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Re: [beemonitoring] Agapostemon

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  • Dana Visalli
    Many thanks to the advisory board; so many green metallic bees, so little time. I ll work on them over the winter. Dana ... From: John Ascher To: Jack Neff ;
    Message 1 of 7 , Oct 12, 2012
    • 0 Attachment
       
      Many thanks to the advisory board; so many green metallic bees, so little time. 
      I'll work on them over the winter.
       
      Dana
       
      ----- Original Message -----
      Sent: Friday, October 12, 2012 10:24 AM
      Subject: RE: [beemonitoring] Agapostemon

      The bee with the closeup of the mesosoma is a female Osmia (Melanosmia) sensu lato in the Chenosmia group.

       

      John S. Ascher, PhD
      Research Scientist
      Division of Invertebrate Zoology
      American Museum of Natural History
      Central Park W @ 79th St.
      New York, NY 10024-5192
      212-496-3447 work
      917-407-0378 cell

      From: beemonitoring@yahoogroups.com [beemonitoring@yahoogroups.com] on behalf of Jack Neff [jlnatctmi@...]
      Sent: Friday, October 12, 2012 12:28 PM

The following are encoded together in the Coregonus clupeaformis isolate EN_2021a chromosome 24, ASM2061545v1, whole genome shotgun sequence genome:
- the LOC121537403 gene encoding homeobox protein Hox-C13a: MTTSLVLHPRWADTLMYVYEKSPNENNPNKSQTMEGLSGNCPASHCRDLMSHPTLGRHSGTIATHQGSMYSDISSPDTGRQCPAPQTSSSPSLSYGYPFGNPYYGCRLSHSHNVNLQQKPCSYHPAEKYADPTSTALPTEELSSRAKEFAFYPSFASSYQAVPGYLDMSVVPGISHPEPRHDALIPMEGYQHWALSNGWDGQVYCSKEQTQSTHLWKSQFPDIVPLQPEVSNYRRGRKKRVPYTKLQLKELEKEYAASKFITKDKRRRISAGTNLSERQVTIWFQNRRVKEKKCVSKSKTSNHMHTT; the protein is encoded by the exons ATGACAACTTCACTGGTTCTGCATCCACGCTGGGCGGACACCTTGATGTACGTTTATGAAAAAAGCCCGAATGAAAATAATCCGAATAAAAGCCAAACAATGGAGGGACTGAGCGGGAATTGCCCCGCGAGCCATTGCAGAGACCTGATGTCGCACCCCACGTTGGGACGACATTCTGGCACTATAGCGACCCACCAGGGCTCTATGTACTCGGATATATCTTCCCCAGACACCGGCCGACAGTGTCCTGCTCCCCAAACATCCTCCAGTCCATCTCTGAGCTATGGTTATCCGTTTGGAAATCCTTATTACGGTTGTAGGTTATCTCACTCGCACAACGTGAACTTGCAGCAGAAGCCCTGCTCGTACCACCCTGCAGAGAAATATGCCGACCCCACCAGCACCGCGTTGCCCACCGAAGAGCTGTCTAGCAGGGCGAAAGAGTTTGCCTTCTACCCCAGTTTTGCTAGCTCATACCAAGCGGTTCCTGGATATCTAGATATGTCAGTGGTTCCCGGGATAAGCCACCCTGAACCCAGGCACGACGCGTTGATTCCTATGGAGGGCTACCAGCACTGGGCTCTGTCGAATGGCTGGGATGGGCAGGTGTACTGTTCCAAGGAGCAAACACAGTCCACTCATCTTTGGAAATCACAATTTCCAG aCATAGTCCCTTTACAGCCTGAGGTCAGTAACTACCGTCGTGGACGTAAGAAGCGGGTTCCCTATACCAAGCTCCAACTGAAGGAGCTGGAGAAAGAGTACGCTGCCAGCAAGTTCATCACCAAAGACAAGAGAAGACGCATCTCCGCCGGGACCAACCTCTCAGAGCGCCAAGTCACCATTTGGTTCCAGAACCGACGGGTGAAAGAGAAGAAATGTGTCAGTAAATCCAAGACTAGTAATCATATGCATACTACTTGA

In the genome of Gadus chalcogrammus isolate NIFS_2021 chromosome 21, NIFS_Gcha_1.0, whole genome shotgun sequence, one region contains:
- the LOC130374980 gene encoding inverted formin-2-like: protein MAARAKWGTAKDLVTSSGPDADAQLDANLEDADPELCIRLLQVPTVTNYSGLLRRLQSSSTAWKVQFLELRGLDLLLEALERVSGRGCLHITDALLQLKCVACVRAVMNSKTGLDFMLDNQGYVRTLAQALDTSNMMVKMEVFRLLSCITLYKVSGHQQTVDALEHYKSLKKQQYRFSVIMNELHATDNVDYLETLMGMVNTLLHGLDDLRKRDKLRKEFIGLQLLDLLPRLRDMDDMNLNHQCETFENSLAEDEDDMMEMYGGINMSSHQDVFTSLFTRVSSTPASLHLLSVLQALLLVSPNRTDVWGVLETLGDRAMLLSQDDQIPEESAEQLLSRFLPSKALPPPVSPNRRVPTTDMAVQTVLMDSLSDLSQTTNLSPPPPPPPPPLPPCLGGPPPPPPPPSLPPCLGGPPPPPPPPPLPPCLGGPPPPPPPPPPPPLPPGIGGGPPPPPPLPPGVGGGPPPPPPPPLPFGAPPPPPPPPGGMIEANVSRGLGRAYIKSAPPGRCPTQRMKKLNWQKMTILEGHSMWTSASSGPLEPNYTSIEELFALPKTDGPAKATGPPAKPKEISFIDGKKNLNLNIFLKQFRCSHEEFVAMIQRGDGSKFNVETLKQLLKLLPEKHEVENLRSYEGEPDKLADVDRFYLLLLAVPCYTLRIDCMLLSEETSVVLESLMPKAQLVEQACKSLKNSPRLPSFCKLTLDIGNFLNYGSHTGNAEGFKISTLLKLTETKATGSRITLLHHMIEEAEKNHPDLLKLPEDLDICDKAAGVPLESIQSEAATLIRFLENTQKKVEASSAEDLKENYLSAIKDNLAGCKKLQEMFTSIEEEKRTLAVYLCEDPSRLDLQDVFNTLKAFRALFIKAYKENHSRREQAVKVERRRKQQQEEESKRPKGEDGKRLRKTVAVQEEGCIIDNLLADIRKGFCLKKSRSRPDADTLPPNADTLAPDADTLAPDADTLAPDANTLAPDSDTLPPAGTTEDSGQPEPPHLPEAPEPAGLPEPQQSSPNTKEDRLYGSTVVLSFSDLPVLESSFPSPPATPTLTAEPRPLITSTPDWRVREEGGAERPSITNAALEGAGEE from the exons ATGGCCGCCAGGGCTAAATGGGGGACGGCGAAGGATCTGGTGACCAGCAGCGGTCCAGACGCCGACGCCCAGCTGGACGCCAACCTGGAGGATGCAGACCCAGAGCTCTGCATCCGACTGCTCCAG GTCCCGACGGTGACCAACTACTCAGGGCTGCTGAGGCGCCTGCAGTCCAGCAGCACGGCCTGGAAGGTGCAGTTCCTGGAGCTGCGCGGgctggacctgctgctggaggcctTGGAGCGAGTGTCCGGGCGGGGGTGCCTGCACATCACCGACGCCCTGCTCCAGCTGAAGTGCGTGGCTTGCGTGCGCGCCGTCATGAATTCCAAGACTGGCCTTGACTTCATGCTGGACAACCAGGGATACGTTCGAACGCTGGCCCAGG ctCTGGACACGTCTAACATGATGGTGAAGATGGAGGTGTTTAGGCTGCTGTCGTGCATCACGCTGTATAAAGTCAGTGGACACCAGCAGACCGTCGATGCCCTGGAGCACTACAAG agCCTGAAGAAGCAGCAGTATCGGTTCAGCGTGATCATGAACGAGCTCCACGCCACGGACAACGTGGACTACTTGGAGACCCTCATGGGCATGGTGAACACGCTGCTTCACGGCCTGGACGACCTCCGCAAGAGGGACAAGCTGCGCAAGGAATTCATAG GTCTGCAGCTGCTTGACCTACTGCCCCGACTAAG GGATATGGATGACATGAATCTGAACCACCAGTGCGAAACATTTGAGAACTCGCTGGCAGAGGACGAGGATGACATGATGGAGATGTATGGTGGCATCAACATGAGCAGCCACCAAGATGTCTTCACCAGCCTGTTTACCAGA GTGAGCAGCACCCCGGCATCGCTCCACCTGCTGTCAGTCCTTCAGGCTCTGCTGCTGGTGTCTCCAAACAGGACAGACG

To: Dana Visalli; Bee Monitoring
      Subject: Re: [beemonitoring] Agapostemon


      The bee with the closeup of the mesosoma is clearly not an Agapostemon (the shape and sculpture of the propodeal area is all wrong).  Since their aren't supposed to be any augochlorines in the NW, a metallic Osmia is a good guess.  The Calochortus bee remains an Agapostemon

      best

      Jack
       
      John L. Neff
      Central Texas Melittological Institute
      7307 Running Rope
      Austin,TX 78731 USA
      512-345-7219

      From: Dana Visalli <dana@...>
      To: Bee Monitoring <beemonitoring@yahoogroups.com>
      Sent: Friday, October 12, 2012 10:34 AM
      Subject: [beemonitoring] Agapostemon

       
       
      I'd like to check in again with this Agapostemon:
       
      I found I had collected what is probably the same bee during the summer.
       
      Using 'Bees of Northwestern America: Agapostemon' which 'H' pointed out is a pdf online,
      it looks like it has to be texanus or femoratus, range-wise-- as several people on this list
      pointed out. 
       
      Here are the scutums of the two from that source, 13 is femoratus and 14-15 is texanus:
       
      and here is the best shot I've been able to get of my bee, beginning photography 101:
       
      Which one is it?  Seems like femoratus.
       
      Thanks,
       
      Dana


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